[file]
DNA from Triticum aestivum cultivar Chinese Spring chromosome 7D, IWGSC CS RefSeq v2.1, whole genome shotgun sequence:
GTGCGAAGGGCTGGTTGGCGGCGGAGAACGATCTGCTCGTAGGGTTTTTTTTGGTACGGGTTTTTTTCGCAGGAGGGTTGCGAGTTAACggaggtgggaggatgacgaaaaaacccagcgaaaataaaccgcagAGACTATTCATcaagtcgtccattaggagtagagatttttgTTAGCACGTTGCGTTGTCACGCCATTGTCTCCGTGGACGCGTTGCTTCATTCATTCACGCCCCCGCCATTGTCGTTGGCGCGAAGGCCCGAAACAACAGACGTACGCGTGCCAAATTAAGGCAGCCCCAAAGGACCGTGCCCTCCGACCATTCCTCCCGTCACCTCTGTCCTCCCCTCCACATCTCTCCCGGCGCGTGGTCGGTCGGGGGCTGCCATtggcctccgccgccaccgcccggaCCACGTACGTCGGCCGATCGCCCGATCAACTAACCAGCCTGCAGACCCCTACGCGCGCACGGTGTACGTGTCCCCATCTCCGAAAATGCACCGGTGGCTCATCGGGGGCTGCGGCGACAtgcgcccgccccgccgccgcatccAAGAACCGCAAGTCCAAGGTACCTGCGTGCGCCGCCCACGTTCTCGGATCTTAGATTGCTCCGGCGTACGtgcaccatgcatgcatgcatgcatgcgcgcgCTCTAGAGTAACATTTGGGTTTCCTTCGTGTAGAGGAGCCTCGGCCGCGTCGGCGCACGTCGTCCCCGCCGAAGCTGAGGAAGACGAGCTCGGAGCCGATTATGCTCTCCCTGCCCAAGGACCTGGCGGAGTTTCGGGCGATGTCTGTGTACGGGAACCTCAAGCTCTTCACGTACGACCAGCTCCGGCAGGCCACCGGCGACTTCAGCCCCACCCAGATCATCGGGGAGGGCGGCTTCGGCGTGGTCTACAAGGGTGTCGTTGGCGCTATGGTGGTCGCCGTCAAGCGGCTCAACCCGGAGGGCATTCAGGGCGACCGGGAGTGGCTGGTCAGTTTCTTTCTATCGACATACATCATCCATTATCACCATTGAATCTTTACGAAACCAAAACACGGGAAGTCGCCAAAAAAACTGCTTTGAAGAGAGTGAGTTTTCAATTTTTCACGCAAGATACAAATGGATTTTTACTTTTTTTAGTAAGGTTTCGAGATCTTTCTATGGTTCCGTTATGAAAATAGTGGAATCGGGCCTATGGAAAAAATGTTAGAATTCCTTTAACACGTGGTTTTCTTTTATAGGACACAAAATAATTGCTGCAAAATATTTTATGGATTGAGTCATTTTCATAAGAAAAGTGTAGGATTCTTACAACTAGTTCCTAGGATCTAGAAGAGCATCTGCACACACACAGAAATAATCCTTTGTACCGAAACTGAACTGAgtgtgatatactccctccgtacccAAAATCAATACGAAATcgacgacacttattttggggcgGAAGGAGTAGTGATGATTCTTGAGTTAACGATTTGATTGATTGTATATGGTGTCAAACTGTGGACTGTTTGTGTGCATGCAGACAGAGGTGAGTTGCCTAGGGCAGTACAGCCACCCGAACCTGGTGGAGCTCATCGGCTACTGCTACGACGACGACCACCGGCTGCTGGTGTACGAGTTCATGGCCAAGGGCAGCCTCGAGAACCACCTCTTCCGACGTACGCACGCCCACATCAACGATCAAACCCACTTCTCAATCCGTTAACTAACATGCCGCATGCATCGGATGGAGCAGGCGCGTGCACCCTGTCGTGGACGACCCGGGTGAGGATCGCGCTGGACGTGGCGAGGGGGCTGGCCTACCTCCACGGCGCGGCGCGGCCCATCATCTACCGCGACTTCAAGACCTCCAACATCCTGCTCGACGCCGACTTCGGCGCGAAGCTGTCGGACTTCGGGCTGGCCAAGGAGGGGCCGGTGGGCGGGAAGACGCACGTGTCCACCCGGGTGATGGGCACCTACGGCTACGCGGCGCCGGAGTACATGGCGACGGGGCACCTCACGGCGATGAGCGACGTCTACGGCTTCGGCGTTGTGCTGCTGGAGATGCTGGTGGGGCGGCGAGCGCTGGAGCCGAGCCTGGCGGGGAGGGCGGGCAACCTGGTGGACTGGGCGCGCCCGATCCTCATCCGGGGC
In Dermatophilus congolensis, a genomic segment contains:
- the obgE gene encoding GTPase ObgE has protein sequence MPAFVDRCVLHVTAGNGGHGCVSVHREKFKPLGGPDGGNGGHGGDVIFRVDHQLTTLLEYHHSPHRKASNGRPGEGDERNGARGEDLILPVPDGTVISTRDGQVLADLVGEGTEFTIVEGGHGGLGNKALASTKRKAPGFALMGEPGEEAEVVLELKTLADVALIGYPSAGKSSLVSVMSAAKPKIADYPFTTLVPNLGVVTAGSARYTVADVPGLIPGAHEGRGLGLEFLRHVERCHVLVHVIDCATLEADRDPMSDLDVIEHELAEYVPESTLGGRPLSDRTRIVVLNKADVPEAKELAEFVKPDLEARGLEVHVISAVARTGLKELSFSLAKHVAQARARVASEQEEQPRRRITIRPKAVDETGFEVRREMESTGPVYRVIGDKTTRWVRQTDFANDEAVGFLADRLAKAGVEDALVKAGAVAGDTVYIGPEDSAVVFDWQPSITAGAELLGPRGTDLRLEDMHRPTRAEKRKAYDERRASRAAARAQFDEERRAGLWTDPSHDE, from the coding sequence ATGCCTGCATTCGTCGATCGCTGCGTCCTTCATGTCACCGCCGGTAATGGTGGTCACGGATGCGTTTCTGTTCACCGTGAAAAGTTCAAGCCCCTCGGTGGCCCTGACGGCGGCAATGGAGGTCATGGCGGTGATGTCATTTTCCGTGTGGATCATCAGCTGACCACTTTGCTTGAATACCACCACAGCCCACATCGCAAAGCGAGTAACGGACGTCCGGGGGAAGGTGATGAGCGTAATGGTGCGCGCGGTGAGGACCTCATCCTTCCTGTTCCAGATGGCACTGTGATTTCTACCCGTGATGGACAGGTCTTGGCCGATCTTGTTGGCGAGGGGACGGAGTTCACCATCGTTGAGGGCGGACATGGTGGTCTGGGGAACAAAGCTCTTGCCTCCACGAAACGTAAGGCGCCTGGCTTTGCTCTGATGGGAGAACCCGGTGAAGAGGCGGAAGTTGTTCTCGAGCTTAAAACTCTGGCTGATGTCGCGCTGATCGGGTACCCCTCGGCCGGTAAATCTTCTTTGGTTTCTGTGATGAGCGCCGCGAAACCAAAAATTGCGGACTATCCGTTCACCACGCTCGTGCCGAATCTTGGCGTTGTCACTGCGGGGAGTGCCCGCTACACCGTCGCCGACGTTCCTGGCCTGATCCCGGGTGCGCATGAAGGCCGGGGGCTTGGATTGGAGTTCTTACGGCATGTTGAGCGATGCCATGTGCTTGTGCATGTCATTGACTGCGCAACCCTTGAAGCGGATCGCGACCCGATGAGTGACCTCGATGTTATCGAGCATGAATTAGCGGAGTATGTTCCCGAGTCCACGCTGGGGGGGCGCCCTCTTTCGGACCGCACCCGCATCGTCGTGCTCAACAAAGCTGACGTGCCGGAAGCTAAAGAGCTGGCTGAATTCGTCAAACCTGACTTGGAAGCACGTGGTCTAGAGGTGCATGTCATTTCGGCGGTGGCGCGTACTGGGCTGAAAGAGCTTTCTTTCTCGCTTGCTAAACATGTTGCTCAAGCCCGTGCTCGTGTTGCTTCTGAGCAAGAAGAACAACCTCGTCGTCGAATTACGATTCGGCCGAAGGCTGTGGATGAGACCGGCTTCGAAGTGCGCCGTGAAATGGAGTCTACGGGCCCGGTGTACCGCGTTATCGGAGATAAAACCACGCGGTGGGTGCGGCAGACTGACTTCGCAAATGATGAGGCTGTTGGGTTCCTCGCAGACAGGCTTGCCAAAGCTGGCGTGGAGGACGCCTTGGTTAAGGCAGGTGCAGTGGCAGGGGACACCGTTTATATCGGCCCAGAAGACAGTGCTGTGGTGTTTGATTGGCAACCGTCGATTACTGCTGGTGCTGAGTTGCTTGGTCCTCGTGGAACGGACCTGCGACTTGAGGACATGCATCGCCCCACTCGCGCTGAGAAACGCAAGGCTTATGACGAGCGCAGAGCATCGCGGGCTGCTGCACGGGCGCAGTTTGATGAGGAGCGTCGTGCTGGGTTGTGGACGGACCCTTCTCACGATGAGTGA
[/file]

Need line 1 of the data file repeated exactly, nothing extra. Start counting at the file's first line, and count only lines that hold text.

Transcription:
DNA from Triticum aestivum cultivar Chinese Spring chromosome 7D, IWGSC CS RefSeq v2.1, whole genome shotgun sequence: